Forum for Science, Industry and Business

Sponsored by:     3M 
Search our Site:

 

Why sufferers from Alzheimer’s disease might have lower blood pressure

14.10.2008
Forgetting your troubles can bring healthier hearts

A new study published in Bioscience Hypotheses, a recently launched Elsevier journal, proposes that some people suffering from Alzheimer’s disease experience a reduction in their high blood pressure because of cognitive decline.

Publications relating to dementia and blood pressure have been reviewed by the paper’s author Dr Sven Kurbel of the Osijek Medical Faculty in Croatia. The cognitive problems suffered by some Alzheimer’s patients have previously been put down to low blood pressure (arterial hypotension).

The hypothesis put forward by Dr Kurbel is that the opposite is true. He suggests that as the patient’s memory fails, they forget the causes of anxiety and worry that was causing high blood pressure: failing memory causes hypotension, not vice versa.

Hypertension itself is a cause of disease, including strokes, so paradoxically, Dr. Kurbel's hypothesis suggests, treatments which alleviate memory loss could affect other causes of illness. If this hypothesis is correct it could have a significant effect on the treatment of conditions such as metabolic syndrome, which involves increased weight and high blood pressure. Dr. Kurbel concludes that “An important question is would reduction of stressful memories and of stress exposure in everyday life help diminish the risk of getting hypertension or metabolic syndrome in the years to come.”

If confirmed by further studies, this will affect how doctors treat the elderly, helping to target drugs more effectively and reduce risks of stokes and heart attack It also suggests that heart disease could be substantially reduced in old people simply by making them happier about themselves and their lives.

Dr. William Bains, editor of Bioscience Hypotheses, said "This is a fascinating piece of lateral thinking, one with real health implications, and just the sort of stimulating, practical idea that we hoped Bioscience Hypotheses would be able to publish for other scientists to think about".

Tanya Wheatley | alfa
Further information:
http://www.elsevier.com

More articles from Health and Medicine:

nachricht Serious children’s infections also spreading in Switzerland
26.07.2017 | Universitätsspital Bern

nachricht New vaccine production could improve flu shot accuracy
25.07.2017 | Duke University

All articles from Health and Medicine >>>

The most recent press releases about innovation >>>

Die letzten 5 Focus-News des innovations-reports im Überblick:

Im Focus: Carbon Nanotubes Turn Electrical Current into Light-emitting Quasi-particles

Strong light-matter coupling in these semiconducting tubes may hold the key to electrically pumped lasers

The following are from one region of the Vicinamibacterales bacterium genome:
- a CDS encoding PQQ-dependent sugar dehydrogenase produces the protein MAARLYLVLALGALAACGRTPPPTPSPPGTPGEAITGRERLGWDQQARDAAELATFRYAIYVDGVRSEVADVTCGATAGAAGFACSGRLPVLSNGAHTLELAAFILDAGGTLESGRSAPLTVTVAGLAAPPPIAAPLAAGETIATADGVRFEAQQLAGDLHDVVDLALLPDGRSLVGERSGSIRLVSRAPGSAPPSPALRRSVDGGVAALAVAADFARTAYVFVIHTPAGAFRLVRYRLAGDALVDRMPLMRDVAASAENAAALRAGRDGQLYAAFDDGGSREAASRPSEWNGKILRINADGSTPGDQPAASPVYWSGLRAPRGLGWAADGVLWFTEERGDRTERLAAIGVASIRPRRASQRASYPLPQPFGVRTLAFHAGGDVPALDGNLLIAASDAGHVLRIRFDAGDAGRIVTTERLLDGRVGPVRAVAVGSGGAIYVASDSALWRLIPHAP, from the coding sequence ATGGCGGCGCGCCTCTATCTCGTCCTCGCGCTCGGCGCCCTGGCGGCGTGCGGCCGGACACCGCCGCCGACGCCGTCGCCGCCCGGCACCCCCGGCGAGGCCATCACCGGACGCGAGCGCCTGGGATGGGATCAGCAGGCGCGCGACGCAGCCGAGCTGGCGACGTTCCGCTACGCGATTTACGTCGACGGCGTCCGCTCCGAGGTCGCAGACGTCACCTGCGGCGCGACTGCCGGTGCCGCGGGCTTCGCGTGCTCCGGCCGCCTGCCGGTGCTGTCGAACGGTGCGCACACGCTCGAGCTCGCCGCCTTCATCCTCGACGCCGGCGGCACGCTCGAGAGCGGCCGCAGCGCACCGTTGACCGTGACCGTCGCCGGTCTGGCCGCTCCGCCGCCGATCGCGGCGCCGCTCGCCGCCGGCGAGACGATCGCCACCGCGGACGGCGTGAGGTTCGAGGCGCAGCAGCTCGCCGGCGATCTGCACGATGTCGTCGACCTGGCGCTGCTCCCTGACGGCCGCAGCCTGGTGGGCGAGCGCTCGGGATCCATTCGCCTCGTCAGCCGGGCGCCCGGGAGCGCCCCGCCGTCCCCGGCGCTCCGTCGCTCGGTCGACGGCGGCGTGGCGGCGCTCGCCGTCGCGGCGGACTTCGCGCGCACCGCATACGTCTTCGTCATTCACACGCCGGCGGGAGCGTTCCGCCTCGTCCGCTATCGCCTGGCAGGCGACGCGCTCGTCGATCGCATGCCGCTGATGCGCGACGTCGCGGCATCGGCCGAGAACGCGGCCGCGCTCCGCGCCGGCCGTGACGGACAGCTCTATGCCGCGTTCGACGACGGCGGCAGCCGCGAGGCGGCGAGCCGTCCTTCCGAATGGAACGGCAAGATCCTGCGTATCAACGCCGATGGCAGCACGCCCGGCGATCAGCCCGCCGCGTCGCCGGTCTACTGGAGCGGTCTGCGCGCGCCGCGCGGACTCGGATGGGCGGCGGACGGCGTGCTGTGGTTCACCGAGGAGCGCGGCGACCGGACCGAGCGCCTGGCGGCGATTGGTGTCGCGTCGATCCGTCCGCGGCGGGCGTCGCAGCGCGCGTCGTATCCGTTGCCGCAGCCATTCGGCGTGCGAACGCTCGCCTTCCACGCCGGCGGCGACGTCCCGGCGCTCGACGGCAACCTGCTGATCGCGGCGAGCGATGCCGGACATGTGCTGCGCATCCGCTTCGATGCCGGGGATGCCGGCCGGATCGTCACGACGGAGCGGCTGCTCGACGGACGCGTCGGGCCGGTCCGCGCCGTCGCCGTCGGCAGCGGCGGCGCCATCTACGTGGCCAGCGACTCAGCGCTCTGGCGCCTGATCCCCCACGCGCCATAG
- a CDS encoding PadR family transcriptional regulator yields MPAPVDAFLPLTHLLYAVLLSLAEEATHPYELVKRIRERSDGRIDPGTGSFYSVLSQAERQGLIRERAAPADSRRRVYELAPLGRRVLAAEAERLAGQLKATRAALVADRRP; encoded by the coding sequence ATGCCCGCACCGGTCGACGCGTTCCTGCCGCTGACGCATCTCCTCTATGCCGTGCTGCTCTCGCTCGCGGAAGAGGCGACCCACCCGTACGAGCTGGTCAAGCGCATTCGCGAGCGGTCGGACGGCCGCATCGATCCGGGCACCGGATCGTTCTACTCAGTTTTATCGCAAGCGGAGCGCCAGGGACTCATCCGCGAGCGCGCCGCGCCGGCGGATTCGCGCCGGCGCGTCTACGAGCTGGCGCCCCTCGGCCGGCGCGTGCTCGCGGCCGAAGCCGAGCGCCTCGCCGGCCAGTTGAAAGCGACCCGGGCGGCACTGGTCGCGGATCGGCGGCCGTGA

Light-matter quasi-particles can be generated electrically in semiconducting carbon nanotubes. Material scientists and physicists from Heidelberg University...

Im Focus: Flexible proximity sensor creates smart surfaces

Fraunhofer IPA has developed a proximity sensor made from silicone and carbon nanotubes (CNT) which detects objects and determines their position. The materials and printing process used mean that the sensor is extremely flexible, economical and can be used for large surfaces. Industry and research partners can use and further develop this innovation straight away.

At first glance, the proximity sensor appears to be nothing special: a thin, elastic layer of silicone onto which black square surfaces are printed, but these...

Im Focus: 3-D scanning with water

3-D shape acquisition using water displacement as the shape sensor for the reconstruction of complex objects

A global team of computer scientists and engineers have developed an innovative technique that more completely reconstructs challenging 3D objects. An ancient...

Im Focus: Manipulating Electron Spins Without Loss of Information

Physicists have developed a new technique that uses electrical voltages to control the electron spin on a chip. The newly-developed method provides protection from spin decay, meaning that the contained information can be maintained and transmitted over comparatively large distances, as has been demonstrated by a team from the University of Basel’s Department of Physics and the Swiss Nanoscience Institute. The results have been published in Physical Review X.

For several years, researchers have been trying to use the spin of an electron to store and transmit information. The spin of each electron is always coupled...

Im Focus: The proton precisely weighted

What is the mass of a proton? Scientists from Germany and Japan successfully did an important step towards the most exact knowledge of this fundamental constant. By means of precision measurements on a single proton, they could improve the precision by a factor of three and also correct the existing value.

To determine the mass of a single proton still more accurate – a group of physicists led by Klaus Blaum and Sven Sturm of the Max Planck Institute for Nuclear...

All Focus news of the innovation-report >>>

Anzeige

Anzeige

Event News

Clash of Realities 2017: Registration now open. International Conference at TH Köln

26.07.2017 | Event News

Closing the Sustainability Circle: Protection of Food with Biobased Materials

21.07.2017 | Event News

»We are bringing Additive Manufacturing to SMEs«

19.07.2017 | Event News

 
Latest News

CCNY physicists master unexplored electron property

26.07.2017 | Physics and Astronomy

Molecular microscopy illuminates molecular motor motion

26.07.2017 | Life Sciences

Large-Mouthed Fish Was Top Predator After Mass Extinction

26.07.2017 | Earth Sciences

VideoLinks
B2B-VideoLinks
More VideoLinks >>>